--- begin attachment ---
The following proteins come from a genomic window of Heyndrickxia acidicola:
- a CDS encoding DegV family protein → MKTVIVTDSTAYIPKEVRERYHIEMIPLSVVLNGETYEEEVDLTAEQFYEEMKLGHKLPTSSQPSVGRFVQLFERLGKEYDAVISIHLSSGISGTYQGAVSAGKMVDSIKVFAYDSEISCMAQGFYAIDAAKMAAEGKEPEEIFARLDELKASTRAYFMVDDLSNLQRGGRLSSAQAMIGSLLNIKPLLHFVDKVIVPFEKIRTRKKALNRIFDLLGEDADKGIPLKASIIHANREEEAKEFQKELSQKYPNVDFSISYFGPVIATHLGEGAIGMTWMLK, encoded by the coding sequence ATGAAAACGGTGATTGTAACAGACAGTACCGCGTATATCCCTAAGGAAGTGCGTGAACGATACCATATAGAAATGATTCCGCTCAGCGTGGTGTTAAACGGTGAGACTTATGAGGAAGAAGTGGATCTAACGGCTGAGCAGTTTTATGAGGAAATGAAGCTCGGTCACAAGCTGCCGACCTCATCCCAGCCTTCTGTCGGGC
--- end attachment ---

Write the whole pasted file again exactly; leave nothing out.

The following proteins come from a genomic window of Heyndrickxia acidicola:
- a CDS encoding DegV family protein → MKTVIVTDSTAYIPKEVRERYHIEMIPLSVVLNGETYEEEVDLTAEQFYEEMKLGHKLPTSSQPSVGRFVQLFERLGKEYDAVISIHLSSGISGTYQGAVSAGKMVDSIKVFAYDSEISCMAQGFYAIDAAKMAAEGKEPEEIFARLDELKASTRAYFMVDDLSNLQRGGRLSSAQAMIGSLLNIKPLLHFVDKVIVPFEKIRTRKKALNRIFDLLGEDADKGIPLKASIIHANREEEAKEFQKELSQKYPNVDFSISYFGPVIATHLGEGAIGMTWMLK, encoded by the coding sequence ATGAAAACGGTGATTGTAACAGACAGTACCGCGTATATCCCTAAGGAAGTGCGTGAACGATACCATATAGAAATGATTCCGCTCAGCGTGGTGTTAAACGGTGAGACTTATGAGGAAGAAGTGGATCTAACGGCTGAGCAGTTTTATGAGGAAATGAAGCTCGGTCACAAGCTGCCGACCTCATCCCAGCCTTCTGTCGGGC